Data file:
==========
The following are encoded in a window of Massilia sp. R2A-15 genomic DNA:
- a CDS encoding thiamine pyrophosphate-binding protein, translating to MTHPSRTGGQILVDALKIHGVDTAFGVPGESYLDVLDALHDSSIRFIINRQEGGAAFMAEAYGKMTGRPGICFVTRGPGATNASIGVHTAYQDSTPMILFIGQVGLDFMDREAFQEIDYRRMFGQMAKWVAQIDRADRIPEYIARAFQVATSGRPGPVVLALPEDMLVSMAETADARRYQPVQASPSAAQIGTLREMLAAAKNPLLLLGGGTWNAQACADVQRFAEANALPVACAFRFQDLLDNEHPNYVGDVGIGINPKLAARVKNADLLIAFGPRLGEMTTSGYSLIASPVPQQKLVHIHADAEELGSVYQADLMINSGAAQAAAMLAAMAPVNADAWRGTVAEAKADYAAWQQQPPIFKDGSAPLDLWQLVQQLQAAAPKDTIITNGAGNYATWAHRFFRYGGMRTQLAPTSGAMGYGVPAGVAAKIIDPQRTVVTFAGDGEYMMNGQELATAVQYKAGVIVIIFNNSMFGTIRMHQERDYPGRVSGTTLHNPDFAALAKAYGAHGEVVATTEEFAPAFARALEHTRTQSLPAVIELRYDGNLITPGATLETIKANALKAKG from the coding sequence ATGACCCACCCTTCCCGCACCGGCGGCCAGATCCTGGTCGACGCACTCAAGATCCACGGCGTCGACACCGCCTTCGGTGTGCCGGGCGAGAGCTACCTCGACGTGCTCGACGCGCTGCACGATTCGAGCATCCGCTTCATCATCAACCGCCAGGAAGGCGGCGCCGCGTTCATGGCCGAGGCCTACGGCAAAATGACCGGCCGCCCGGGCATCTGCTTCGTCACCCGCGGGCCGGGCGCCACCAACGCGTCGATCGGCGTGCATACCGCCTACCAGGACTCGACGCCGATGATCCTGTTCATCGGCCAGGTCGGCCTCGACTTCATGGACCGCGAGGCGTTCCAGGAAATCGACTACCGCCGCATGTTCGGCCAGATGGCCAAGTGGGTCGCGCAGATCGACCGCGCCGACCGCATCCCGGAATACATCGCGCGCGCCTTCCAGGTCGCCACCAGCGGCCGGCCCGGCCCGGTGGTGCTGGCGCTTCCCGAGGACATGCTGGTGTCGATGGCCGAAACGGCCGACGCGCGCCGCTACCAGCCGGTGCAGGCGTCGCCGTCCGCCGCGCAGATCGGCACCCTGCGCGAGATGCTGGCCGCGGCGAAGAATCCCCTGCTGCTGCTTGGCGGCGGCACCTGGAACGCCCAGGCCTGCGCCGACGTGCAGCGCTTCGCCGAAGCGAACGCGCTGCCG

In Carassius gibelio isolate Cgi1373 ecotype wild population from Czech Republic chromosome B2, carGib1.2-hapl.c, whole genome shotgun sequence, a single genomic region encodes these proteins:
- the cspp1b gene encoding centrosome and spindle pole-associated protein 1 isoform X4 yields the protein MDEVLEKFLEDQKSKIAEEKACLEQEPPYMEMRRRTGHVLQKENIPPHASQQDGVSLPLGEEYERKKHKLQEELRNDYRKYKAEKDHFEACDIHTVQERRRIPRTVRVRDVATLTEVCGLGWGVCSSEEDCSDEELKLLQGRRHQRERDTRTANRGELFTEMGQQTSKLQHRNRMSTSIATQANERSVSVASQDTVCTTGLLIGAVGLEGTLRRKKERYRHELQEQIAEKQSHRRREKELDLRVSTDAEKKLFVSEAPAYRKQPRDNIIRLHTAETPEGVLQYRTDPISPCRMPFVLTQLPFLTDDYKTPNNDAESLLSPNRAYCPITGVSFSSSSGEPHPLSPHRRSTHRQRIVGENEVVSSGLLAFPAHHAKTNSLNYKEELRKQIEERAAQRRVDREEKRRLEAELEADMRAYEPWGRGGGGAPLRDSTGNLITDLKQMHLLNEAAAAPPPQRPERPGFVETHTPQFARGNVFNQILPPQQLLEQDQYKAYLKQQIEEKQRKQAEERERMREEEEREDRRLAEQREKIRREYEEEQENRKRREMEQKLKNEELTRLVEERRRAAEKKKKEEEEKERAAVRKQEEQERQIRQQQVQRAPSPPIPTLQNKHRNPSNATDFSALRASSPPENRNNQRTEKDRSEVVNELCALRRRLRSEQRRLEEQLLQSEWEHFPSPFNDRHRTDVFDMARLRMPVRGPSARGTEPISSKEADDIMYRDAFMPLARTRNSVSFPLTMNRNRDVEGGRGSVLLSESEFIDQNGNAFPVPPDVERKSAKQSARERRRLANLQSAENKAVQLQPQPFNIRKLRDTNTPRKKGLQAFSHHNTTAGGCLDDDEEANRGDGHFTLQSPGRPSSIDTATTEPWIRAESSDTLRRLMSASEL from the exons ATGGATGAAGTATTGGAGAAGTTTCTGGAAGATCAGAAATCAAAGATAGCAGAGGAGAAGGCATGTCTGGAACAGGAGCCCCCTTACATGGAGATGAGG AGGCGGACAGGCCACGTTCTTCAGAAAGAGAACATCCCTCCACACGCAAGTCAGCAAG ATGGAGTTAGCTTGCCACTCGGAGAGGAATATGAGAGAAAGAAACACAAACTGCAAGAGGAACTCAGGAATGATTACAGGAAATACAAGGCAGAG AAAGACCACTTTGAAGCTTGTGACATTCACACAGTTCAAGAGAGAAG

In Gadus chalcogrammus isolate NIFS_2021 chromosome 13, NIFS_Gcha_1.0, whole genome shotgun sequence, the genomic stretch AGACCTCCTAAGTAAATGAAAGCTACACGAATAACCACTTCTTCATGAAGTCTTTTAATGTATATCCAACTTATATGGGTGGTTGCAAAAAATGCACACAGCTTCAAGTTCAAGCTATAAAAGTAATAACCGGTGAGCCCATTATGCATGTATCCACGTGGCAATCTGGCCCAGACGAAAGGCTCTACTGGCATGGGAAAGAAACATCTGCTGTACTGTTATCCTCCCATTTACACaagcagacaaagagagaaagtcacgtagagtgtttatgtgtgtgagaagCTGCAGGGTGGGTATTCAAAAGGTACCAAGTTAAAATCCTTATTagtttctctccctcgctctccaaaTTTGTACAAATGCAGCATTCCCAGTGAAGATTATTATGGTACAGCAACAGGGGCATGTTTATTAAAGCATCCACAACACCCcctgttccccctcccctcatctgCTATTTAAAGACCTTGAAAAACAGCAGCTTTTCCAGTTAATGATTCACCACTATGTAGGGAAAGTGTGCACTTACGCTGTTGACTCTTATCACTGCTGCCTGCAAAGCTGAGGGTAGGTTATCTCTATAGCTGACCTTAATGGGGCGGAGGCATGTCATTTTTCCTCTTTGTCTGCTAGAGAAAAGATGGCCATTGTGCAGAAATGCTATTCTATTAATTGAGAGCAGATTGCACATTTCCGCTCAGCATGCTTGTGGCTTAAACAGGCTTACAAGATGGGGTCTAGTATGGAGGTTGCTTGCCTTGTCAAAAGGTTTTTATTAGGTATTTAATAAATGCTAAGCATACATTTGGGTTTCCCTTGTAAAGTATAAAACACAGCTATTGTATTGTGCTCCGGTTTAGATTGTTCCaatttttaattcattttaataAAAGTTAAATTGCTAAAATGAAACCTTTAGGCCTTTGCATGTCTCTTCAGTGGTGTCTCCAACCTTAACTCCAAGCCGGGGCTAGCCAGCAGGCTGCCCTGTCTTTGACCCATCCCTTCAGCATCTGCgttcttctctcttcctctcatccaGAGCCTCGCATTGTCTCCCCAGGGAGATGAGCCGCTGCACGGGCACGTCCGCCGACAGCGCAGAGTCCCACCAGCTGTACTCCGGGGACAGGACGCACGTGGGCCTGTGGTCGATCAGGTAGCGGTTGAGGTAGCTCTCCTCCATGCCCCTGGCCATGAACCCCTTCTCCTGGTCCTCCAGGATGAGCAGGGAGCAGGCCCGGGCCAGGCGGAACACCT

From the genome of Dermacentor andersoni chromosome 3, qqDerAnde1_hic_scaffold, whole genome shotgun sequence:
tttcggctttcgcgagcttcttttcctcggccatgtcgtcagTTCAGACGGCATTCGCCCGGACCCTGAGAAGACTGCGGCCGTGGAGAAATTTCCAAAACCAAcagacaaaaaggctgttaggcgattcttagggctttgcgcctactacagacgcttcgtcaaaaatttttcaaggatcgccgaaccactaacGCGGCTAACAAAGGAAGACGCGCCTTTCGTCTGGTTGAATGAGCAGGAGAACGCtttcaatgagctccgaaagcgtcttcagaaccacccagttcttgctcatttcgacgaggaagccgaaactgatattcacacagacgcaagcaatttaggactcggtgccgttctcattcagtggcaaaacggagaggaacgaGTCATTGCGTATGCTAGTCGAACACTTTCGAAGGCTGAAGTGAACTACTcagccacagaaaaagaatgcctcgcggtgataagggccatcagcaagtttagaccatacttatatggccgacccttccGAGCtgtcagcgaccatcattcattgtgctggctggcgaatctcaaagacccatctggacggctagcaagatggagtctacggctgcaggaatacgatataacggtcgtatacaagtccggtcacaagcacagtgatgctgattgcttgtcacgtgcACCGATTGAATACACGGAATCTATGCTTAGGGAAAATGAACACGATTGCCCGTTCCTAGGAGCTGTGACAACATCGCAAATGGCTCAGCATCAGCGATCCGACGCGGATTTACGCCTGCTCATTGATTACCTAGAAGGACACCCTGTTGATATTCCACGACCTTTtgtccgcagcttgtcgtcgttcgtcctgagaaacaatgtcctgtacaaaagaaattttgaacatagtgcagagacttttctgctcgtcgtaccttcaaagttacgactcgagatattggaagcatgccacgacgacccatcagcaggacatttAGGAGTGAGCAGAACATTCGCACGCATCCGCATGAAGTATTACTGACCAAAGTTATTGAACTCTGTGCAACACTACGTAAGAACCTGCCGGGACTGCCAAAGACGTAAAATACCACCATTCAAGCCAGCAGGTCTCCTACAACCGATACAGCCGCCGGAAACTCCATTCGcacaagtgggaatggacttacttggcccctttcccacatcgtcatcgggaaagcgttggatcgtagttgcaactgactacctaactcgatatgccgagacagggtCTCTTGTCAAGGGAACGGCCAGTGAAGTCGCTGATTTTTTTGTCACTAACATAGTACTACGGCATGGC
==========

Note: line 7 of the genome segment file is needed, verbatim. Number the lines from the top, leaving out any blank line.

tttcggctttcgcgagcttcttttcctcggccatgtcgtcagTTCAGACGGCATTCGCCCGGACCCTGAGAAGACTGCGGCCGTGGAGAAATTTCCAAAACCAAcagacaaaaaggctgttaggcgattcttagggctttgcgcctactacagacgcttcgtcaaaaatttttcaaggatcgccgaaccactaacGCGGCTAACAAAGGAAGACGCGCCTTTCGTCTGGTTGAATGAGCAGGAGAACGCtttcaatgagctccgaaagcgtcttcagaaccacccagttcttgctcatttcgacgaggaagccgaaactgatattcacacagacgcaagcaatttaggactcggtgccgttctcattcagtggcaaaacggagaggaacgaGTCATTGCGTATGCTAGTCGAACACTTTCGAAGGCTGAAGTGAACTACTcagccacagaaaaagaatgcctcgcggtgataagggccatcagcaagtttagaccatacttatatggccgacccttccGAGCtgtcagcgaccatcattcattgtgctggctggcgaatctcaaagacccatctggacggctagcaagatggagtctacggctgcaggaatacgatataacggtcgtatacaagtccggtcacaagcacagtgatgctgattgcttgtcacgtgcACCGATTGAATACACGGAATCTATGCTTAGGGAAAATGAACACGATTGCCCGTTCCTAGGAGCTGTGACAACATCGCAAATGGCTCAGCATCAGCGATCCGACGCGGATTTACGCCTGCTCATTGATTACCTAGAAGGACACCCTGTTGATATTCCACGACCTTTtgtccgcagcttgtcgtcgttcgtcctgagaaacaatgtcctgtacaaaagaaattttgaacatagtgcagagacttttctgctcgtcgtaccttcaaagttacgactcgagatattggaagcatgccacgacgacccatcagcaggacatttAGGAGTGAGCAGAACATTCGCACGCATCCGCATGAAGTATTACTGACCAAAGTTATTGAACTCTGTGCAACACTACGTAAGAACCTGCCGGGACTGCCAAAGACGTAAAATACCACCATTCAAGCCAGCAGGTCTCCTACAACCGATACAGCCGCCGGAAACTCCATTCGcacaagtgggaatggacttacttggcccctttcccacatcgtcatcgggaaagcgttggatcgtagttgcaactgactacctaactcgatatgccgagacagggtCTCTTGTCAAGGGAACGGCCAGTGAAGTCGCTGATTTTTTTGTCACTAACATAGTACTACGGCATGGC